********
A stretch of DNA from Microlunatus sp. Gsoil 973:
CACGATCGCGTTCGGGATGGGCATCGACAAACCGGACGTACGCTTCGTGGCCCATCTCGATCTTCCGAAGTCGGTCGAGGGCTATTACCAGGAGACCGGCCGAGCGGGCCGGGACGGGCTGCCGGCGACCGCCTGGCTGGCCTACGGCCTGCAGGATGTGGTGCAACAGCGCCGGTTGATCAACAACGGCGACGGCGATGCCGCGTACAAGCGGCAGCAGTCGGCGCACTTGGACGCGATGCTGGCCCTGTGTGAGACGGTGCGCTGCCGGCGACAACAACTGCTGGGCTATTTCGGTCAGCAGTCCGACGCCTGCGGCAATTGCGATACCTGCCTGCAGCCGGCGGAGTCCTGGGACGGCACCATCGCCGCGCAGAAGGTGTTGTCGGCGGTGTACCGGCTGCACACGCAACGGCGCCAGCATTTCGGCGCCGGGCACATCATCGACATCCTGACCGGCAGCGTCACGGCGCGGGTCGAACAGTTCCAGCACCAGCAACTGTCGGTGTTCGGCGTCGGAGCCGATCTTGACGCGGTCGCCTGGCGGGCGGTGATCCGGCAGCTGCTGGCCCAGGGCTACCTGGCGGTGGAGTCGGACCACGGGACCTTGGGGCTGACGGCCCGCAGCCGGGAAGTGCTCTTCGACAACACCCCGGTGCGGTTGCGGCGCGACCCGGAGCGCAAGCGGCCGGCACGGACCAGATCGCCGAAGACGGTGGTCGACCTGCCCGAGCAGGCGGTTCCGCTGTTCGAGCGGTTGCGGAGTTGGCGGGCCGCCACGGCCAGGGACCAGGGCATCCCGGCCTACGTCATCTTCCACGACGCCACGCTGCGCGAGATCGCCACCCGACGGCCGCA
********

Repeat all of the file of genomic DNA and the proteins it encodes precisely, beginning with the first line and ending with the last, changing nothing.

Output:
A stretch of DNA from Microlunatus sp. Gsoil 973:
CACGATCGCGTTCGGGATGGGCATCGACAAACCGGACGTACGCTTCGTGGCCCATCTCGATCTTCCGAAGTCGGTCGAGGGCTATTACCAGGAGACCGGCCGAGCGGGCCGGGACGGGCTGCCGGCGACCGCCTGGCTGGCCTACGGCCTGCAGGATGTGGTGCAACAGCGCCGGTTGATCAACAACGGCGACGGCGATGCCGCGTACAAGCGGCAGCAGTCGGCGCACTTGGACGCGATGCTGGCCCTGTGTGAGACGGTGCGCTGCCGGCGACAACAACTGCTGGGCTATTTCGGTCAGCAGTCCGACGCCTGCGGCAATTGCGATACCTGCCTGCAGCCGGCGGAGTCCTGGGACGGCACCATCGCCGCGCAGAAGGTGTTGTCGGCGGTGTACCGGCTGCACACGCAACGGCGCCAGCATTTCGGCGCCGGGCACATCATCGACATCCTGACCGGCAGCGTCACGGCGCGGGTCGAACAGTTCCAGCACCAGCAACTGTCGGTGTTCGGCGTCGGAGCCGATCTTGACGCGGTCGCCTGGCGGGCGGTGATCCGGCAGCTGCTGGCCCAGGGCTACCTGGCGGTGGAGTCGGACCACGGGACCTTGGGGCTGACGGCCCGCAGCCGGGAAGTGCTCTTCGACAACACCCCGGTGCGGTTGCGGCGCGACCCGGAGCGCAAGCGGCCGGCACGGACCAGATCGCCGAAGACGGTGGTCGACCTGCCCGAGCAGGCGGTTCCGCTGTTCGAGCGGTTGCGGAGTTGGCGGGCCGCCACGGCCAGGGACCAGGGCATCCCGGCCTACGTCATCTTCCACGACGCCACGCTGCGCGAGATCGCCACCCGACGGCCGCA